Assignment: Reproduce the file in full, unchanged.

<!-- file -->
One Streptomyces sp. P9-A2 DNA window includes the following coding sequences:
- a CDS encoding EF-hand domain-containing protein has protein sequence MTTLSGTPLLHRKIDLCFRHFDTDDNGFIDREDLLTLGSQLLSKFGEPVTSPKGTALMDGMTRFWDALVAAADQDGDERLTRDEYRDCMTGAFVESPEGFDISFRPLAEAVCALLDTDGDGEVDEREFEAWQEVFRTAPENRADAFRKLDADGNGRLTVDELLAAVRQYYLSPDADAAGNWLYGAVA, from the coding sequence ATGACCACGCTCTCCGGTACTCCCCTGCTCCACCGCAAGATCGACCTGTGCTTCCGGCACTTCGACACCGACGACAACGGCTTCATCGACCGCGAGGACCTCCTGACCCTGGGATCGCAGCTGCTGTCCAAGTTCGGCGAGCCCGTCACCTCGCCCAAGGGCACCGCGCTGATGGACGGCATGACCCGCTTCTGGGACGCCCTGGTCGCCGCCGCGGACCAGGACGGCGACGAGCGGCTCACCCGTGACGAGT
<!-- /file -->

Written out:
One Streptomyces sp. P9-A2 DNA window includes the following coding sequences:
- a CDS encoding EF-hand domain-containing protein has protein sequence MTTLSGTPLLHRKIDLCFRHFDTDDNGFIDREDLLTLGSQLLSKFGEPVTSPKGTALMDGMTRFWDALVAAADQDGDERLTRDEYRDCMTGAFVESPEGFDISFRPLAEAVCALLDTDGDGEVDEREFEAWQEVFRTAPENRADAFRKLDADGNGRLTVDELLAAVRQYYLSPDADAAGNWLYGAVA, from the coding sequence ATGACCACGCTCTCCGGTACTCCCCTGCTCCACCGCAAGATCGACCTGTGCTTCCGGCACTTCGACACCGACGACAACGGCTTCATCGACCGCGAGGACCTCCTGACCCTGGGATCGCAGCTGCTGTCCAAGTTCGGCGAGCCCGTCACCTCGCCCAAGGGCACCGCGCTGATGGACGGCATGACCCGCTTCTGGGACGCCCTGGTCGCCGCCGCGGACCAGGACGGCGACGAGCGGCTCACCCGTGACGAGT